ellis 05-12-2005 08:54 AM

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Quote:

Originally Posted by funniegrrl
Yup yup yup, physical addiction to certain foods -- especially carbohydrates -- is a very real phenomenon. There's a book called Anatomy of a Food Addiction that explains this in detail.

And no, I'm not Oprah, far from it. And, I understand the cycle, because I've lived through it many times. What I'm saying is that it is possible to BREAK the cycle with the right mindset and the right tools. WHY do you "let yourself fail?" What is it that allows you to do well on a program, then fall off and never get back up again? Only you can answer those questions, but until you do, the cycle will just repeat. You say you get where I'm coming from, but you can't do it. You can't plan, you can't think of alternatives, you can't work on stress reduction, you can't journal? You're waiting for a magic wand to wave over your head and make everything different? And if that doesn't happen, you're just going to throw up your hands and quit?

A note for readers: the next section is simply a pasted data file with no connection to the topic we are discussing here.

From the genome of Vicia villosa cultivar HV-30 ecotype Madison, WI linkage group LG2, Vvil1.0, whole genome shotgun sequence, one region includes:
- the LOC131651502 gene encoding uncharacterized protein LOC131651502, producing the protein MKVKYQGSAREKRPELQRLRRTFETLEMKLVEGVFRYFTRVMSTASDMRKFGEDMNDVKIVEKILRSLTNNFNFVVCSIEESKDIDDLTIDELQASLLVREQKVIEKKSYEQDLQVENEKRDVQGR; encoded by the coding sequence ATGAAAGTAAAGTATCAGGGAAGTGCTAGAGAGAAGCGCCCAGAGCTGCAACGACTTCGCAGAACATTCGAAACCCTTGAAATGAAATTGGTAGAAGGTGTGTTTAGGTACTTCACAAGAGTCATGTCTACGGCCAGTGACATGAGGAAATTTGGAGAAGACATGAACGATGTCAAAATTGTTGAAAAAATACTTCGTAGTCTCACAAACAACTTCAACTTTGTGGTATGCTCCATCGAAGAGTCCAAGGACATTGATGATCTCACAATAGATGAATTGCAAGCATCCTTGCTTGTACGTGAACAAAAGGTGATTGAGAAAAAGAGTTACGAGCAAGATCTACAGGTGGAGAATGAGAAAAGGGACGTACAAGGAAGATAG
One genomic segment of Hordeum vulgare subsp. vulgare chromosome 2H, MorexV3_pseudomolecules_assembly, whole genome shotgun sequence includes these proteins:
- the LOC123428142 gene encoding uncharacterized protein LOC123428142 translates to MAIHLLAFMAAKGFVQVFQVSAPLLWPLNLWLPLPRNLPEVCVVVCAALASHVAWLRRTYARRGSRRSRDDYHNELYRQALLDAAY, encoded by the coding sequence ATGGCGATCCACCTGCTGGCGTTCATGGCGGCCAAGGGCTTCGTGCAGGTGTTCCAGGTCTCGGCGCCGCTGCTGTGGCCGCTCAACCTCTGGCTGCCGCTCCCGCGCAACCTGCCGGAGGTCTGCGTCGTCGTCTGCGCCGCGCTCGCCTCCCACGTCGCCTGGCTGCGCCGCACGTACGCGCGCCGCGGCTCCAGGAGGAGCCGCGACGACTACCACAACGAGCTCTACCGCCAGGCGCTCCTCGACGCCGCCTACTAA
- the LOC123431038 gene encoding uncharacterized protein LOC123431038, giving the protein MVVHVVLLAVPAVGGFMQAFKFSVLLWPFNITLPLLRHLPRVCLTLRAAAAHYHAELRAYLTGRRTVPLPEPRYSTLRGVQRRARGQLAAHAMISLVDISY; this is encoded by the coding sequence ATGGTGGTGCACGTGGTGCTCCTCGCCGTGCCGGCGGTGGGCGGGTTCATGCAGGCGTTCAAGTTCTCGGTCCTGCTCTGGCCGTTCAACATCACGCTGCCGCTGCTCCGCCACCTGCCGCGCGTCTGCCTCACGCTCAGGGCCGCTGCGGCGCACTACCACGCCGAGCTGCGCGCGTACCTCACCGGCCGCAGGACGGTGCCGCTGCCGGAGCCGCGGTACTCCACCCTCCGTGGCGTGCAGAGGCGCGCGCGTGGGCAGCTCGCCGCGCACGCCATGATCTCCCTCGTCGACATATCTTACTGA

The way I broke the cycle was by finally realizing deep down that I could not "go on a diet" and "lose weight." I was so deeply mired in my fat, compulsive overeating way of life, and in being vastly overweight, that the only way out was through approaching this like a disease. In previous weight loss attempts I, like most people, assumed that I would eat a certain way for a while, lose weight, and when I reached my goal I would be magically transformed into a person who naturally ate properly. When something happened in my program that showed that magical transformation wasn't taking place, that I was still the same person with the same impulses, I became discouraged and quit, either all at once or gradually. What I finally realized was that I would ALWAYS be the same person with the same impulses -- that was never going to change. But, I could work on how I reacted to those impulses. That meant a LOT of self-observation, self-learning, conscious effort, and planning, planning, planning. I had to be CONSTANTLY aware of what was going on in my brain and whether it was leading me the wrong way. I had to learn to recognize which thoughts were destructive and which were helpful. I had to make a conscious effort to think more helpful thoughts, even if I didn't really feel that way.